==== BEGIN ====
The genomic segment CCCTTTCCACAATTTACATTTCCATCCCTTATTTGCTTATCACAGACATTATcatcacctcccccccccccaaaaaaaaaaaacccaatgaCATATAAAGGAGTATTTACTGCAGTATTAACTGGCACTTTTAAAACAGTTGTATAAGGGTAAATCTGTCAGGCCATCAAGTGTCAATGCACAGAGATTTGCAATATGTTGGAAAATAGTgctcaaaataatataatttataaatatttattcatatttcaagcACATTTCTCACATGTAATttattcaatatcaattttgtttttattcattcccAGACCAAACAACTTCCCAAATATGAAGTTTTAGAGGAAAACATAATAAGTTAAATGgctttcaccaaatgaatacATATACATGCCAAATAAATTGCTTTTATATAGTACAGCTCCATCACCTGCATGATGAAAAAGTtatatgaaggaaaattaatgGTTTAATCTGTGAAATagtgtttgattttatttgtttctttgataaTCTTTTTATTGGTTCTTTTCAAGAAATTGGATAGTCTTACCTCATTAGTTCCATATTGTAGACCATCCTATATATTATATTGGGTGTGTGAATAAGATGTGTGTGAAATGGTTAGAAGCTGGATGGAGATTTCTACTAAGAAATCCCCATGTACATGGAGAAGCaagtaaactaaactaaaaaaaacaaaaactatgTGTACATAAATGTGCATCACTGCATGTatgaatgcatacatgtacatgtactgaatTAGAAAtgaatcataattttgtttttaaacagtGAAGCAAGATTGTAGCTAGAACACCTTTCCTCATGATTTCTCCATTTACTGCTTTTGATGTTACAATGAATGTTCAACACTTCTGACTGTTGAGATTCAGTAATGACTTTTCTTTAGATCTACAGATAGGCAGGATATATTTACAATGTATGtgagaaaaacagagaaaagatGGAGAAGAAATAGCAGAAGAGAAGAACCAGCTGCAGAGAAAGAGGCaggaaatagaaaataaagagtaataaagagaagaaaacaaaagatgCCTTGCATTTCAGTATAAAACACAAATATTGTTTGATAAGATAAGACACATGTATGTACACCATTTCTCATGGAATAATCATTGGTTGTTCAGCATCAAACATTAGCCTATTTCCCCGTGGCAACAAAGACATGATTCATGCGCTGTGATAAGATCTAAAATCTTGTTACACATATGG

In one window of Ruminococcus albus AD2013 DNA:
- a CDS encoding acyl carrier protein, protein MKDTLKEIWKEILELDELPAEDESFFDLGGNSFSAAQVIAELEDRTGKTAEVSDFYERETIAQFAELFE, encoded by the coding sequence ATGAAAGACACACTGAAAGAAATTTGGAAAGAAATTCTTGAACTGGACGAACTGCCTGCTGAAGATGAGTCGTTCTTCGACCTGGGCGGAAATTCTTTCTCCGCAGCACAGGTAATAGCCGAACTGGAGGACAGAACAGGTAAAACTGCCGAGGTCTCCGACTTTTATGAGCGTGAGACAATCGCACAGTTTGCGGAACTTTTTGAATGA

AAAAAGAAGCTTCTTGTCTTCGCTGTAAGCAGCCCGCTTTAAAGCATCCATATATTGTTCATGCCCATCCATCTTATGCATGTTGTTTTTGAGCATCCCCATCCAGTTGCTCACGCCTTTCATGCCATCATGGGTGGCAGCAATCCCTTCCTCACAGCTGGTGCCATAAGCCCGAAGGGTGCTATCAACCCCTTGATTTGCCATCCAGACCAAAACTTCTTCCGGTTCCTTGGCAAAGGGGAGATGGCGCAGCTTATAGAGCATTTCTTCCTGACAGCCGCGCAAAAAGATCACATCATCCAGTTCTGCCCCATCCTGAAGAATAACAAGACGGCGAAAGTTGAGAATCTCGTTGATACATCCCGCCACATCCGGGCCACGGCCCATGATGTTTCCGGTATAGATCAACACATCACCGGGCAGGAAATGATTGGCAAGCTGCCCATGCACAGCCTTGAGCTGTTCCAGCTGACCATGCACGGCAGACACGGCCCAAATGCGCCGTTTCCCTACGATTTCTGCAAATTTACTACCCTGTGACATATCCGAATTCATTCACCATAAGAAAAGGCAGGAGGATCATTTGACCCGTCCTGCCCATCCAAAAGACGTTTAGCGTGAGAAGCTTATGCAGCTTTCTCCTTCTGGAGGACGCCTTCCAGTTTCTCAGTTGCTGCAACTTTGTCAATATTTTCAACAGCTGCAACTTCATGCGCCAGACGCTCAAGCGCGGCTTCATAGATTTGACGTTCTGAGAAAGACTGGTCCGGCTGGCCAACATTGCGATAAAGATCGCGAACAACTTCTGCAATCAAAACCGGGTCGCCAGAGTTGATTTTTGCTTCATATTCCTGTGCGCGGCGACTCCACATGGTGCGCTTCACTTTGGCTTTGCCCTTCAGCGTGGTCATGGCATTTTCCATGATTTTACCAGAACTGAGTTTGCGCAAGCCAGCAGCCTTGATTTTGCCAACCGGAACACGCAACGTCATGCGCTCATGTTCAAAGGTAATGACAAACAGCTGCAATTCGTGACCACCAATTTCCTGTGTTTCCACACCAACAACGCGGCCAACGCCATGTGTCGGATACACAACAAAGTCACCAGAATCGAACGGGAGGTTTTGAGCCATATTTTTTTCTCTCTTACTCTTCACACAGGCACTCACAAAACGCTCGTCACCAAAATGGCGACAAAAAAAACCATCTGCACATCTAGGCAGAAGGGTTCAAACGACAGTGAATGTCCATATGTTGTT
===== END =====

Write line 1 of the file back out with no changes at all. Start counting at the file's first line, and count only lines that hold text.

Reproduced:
The genomic segment CCCTTTCCACAATTTACATTTCCATCCCTTATTTGCTTATCACAGACATTATcatcacctcccccccccccaaaaaaaaaaaacccaatgaCATATAAAGGAGTATTTACTGCAGTATTAACTGGCACTTTTAAAACAGTTGTATAAGGGTAAATCTGTCAGGCCATCAAGTGTCAATGCACAGAGATTTGCAATATGTTGGAAAATAGTgctcaaaataatataatttataaatatttattcatatttcaagcACATTTCTCACATGTAATttattcaatatcaattttgtttttattcattcccAGACCAAACAACTTCCCAAATATGAAGTTTTAGAGGAAAACATAATAAGTTAAATGgctttcaccaaatgaatacATATACATGCCAAATAAATTGCTTTTATATAGTACAGCTCCATCACCTGCATGATGAAAAAGTtatatgaaggaaaattaatgGTTTAATCTGTGAAATagtgtttgattttatttgtttctttgataaTCTTTTTATTGGTTCTTTTCAAGAAATTGGATAGTCTTACCTCATTAGTTCCATATTGTAGACCATCCTATATATTATATTGGGTGTGTGAATAAGATGTGTGTGAAATGGTTAGAAGCTGGATGGAGATTTCTACTAAGAAATCCCCATGTACATGGAGAAGCaagtaaactaaactaaaaaaaacaaaaactatgTGTACATAAATGTGCATCACTGCATGTatgaatgcatacatgtacatgtactgaatTAGAAAtgaatcataattttgtttttaaacagtGAAGCAAGATTGTAGCTAGAACACCTTTCCTCATGATTTCTCCATTTACTGCTTTTGATGTTACAATGAATGTTCAACACTTCTGACTGTTGAGATTCAGTAATGACTTTTCTTTAGATCTACAGATAGGCAGGATATATTTACAATGTATGtgagaaaaacagagaaaagatGGAGAAGAAATAGCAGAAGAGAAGAACCAGCTGCAGAGAAAGAGGCaggaaatagaaaataaagagtaataaagagaagaaaacaaaagatgCCTTGCATTTCAGTATAAAACACAAATATTGTTTGATAAGATAAGACACATGTATGTACACCATTTCTCATGGAATAATCATTGGTTGTTCAGCATCAAACATTAGCCTATTTCCCCGTGGCAACAAAGACATGATTCATGCGCTGTGATAAGATCTAAAATCTTGTTACACATATGG